Since then we have discovered that bursaries tend to go to children who have been to state primaries and come from "disadvantaged" backgrounds (although in at least one case we know a family that has "worked the system").

So... is it worth applying? Yes, always. But you will probably only get one if your savings are very low, you don't have a pension fund, you have a very low income and you're not middle class. Most of those given bursaries are on full bursaries - there are very few partial ones.

We were offered places at the school for DD and DS - but how could we afford it?

Good luck :D


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PostPosted: Tue Sep 27, 2011 8:44 pm 
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Joined: Tue Mar 23, 2010 11:20 pm
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Thank you for your message chiswickwitch, and for bringing me back to this message thread which I haven't looked at in a year and a half! Bit of a revelation to remind myself what I was fussing about school-wise this long ago... Well, we are far from middle class, DS goes to a state primary and I don't have savings (not proud of this), none of which I thought would be helpful in any sphere of life let alone getting into a decent school but there we go! Top marks in the exams is not looking so likely, so am really not getting hopes up for this anymore.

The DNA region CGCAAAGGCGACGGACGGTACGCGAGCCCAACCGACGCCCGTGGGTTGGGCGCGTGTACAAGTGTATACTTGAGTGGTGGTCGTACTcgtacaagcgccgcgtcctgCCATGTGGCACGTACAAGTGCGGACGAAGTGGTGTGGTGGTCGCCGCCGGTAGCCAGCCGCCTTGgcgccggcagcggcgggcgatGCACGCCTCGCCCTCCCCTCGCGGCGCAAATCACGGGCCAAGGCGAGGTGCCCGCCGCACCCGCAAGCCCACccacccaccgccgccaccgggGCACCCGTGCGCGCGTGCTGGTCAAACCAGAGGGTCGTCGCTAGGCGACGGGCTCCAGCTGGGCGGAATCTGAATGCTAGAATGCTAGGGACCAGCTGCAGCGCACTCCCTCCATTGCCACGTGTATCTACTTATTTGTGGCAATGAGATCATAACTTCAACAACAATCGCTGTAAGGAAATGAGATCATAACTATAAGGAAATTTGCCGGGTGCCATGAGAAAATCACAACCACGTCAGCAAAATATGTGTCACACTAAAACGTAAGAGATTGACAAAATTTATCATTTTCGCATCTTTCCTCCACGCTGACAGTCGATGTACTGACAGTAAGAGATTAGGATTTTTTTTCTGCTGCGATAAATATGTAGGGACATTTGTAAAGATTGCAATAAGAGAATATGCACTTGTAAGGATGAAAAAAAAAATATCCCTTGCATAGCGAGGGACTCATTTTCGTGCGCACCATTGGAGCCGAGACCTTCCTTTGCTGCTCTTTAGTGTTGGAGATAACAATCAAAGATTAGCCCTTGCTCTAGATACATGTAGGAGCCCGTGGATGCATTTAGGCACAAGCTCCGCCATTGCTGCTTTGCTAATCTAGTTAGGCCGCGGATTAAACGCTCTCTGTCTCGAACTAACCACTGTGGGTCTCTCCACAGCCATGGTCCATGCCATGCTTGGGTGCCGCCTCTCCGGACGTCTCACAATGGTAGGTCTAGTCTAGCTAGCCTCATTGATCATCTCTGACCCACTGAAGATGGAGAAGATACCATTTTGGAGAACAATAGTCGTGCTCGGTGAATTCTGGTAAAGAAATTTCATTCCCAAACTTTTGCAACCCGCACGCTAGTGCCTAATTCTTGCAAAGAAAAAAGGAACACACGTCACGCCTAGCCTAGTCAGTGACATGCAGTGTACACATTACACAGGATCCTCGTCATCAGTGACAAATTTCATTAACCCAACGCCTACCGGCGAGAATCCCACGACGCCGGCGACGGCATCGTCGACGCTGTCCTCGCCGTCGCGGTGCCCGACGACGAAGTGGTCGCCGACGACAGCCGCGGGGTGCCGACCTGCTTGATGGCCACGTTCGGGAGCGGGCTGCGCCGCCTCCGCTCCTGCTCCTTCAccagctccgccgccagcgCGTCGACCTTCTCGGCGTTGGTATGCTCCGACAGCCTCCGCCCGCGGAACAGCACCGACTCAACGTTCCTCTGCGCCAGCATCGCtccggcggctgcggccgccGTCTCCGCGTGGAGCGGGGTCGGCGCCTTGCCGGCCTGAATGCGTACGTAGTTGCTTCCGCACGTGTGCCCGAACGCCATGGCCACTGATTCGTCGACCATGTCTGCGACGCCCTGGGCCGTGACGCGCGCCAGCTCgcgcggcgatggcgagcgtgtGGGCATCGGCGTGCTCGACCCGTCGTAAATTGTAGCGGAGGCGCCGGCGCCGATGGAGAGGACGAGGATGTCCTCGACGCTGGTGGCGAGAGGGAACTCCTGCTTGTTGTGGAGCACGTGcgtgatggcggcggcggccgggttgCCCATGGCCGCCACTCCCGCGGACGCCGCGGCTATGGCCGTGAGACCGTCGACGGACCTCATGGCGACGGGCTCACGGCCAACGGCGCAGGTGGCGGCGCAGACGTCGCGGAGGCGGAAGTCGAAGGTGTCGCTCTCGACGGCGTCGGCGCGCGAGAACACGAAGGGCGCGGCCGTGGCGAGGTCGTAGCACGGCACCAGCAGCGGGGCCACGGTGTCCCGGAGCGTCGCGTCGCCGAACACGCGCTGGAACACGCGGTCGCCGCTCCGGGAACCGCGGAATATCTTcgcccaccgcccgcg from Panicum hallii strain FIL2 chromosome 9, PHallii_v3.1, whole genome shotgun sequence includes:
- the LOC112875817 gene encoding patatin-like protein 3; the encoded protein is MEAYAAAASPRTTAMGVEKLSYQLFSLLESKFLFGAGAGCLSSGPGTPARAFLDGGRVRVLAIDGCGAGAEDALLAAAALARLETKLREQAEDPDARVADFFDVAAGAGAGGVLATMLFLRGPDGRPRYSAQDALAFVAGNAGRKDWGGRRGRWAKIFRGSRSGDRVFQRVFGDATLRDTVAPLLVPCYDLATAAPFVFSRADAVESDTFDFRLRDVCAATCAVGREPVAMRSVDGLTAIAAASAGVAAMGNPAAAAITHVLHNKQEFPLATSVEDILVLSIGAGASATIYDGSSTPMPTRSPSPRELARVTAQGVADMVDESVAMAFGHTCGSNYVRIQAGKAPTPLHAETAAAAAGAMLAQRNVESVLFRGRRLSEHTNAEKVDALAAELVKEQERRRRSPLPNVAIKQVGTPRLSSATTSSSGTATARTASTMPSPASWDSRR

Where did you decide to send your DD and DS in the end chiswickwitch? Im not overjoyed with the options from the schools I've seen so far


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PostPosted: Wed Sep 28, 2011 8:01 am 
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Allocation of bursaries varies at each school so I would advise contacting the admissions dept to clarify the requirements. At the school my ds attends they have an amount of money which is allocated strictly by exam performance and obviously financial need, all the other stuff such as sports etc is irrelevant. The foundation decides how much of a bursary you qualify for prior to the exam I think and then go down the list allocating the relevant bursary until the money runs out. There are 2 boys Schools in the foundation and it is not unheard of to be offered a bursary at 1 and not the other simply because of where the child was placed after the exam and the level of bursary awarded to children higher up the table ie at both schools you could place at No.50 but if the boys ahead of you qualify for a higher bursary the money runs out earlier than the other school where there might be more bursarys awarded but the amount of each bursary is lower. Clear as mud but as I said all schools have different systems so check with Latymer and also research other schools awarding bursarys, there are loads including Eton, Harrow etc.